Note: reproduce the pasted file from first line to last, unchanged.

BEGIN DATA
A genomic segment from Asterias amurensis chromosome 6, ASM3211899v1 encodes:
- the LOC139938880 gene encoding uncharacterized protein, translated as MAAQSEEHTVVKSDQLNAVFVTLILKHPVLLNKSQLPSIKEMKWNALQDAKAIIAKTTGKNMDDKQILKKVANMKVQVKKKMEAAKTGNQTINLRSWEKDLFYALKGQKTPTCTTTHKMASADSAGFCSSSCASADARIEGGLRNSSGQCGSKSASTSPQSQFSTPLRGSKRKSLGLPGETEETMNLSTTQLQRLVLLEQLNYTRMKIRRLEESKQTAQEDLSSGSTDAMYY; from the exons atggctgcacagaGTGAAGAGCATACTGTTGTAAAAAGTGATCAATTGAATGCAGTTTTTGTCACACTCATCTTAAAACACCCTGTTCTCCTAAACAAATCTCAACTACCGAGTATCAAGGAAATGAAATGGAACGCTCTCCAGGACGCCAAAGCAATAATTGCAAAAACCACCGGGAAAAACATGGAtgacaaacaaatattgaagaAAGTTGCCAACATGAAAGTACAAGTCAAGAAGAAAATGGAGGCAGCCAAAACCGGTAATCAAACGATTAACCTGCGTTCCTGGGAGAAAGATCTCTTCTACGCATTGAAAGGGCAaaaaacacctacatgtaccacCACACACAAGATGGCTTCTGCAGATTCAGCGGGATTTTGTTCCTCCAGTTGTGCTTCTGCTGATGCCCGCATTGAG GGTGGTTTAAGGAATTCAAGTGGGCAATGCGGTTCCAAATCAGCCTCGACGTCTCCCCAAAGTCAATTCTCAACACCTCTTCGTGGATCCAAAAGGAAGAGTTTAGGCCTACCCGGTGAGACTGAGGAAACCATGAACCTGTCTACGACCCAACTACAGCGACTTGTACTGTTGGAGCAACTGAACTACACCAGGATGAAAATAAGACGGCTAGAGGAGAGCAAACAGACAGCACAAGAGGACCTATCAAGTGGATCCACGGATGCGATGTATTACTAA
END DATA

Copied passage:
A genomic segment from Asterias amurensis chromosome 6, ASM3211899v1 encodes:
- the LOC139938880 gene encoding uncharacterized protein, translated as MAAQSEEHTVVKSDQLNAVFVTLILKHPVLLNKSQLPSIKEMKWNALQDAKAIIAKTTGKNMDDKQILKKVANMKVQVKKKMEAAKTGNQTINLRSWEKDLFYALKGQKTPTCTTTHKMASADSAGFCSSSCASADARIEGGLRNSSGQCGSKSASTSPQSQFSTPLRGSKRKSLGLPGETEETMNLSTTQLQRLVLLEQLNYTRMKIRRLEESKQTAQEDLSSGSTDAMYY; from the exons atggctgcacagaGTGAAGAGCATACTGTTGTAAAAAGTGATCAATTGAATGCAGTTTTTGTCACACTCATCTTAAAACACCCTGTTCTCCTAAACAAATCTCAACTACCGAGTATCAAGGAAATGAAATGGAACGCTCTCCAGGACGCCAAAGCAATAATTGCAAAAACCACCGGGAAAAACATGGAtgacaaacaaatattgaagaAAGTTGCCAACATGAAAGTACAAGTCAAGAAGAAAATGGAGGCAGCCAAAACCGGTAATCAAACGATTAACCTGCGTTCCTGGGAGAAAGATCTCTTCTACGCATTGAAAGGGCAaaaaacacctacatgtaccacCACACACAAGATGGCTTCTGCAGATTCAGCGGGATTTTGTTCCTCCAGTTGTGCTTCTGCTGATGCCCGCATTGAG GGTGGTTTAAGGAATTCAAGTGGGCAATGCGGTTCCAAATCAGCCTCGACGTCTCCCCAAAGTCAATTCTCAACACCTCTTCGTGGATCCAAAAGGAAGAGTTTAGGCCTACCCGGTGAGACTGAGGAAACCATGAACCTGTCTACGACCCAACTACAGCGACTTGTACTGTTGGAGCAACTGAACTACACCAGGATGAAAATAAGACGGCTAGAGGAGAGCAAACAGACAGCACAAGAGGACCTATCAAGTGGATCCACGGATGCGATGTATTACTAA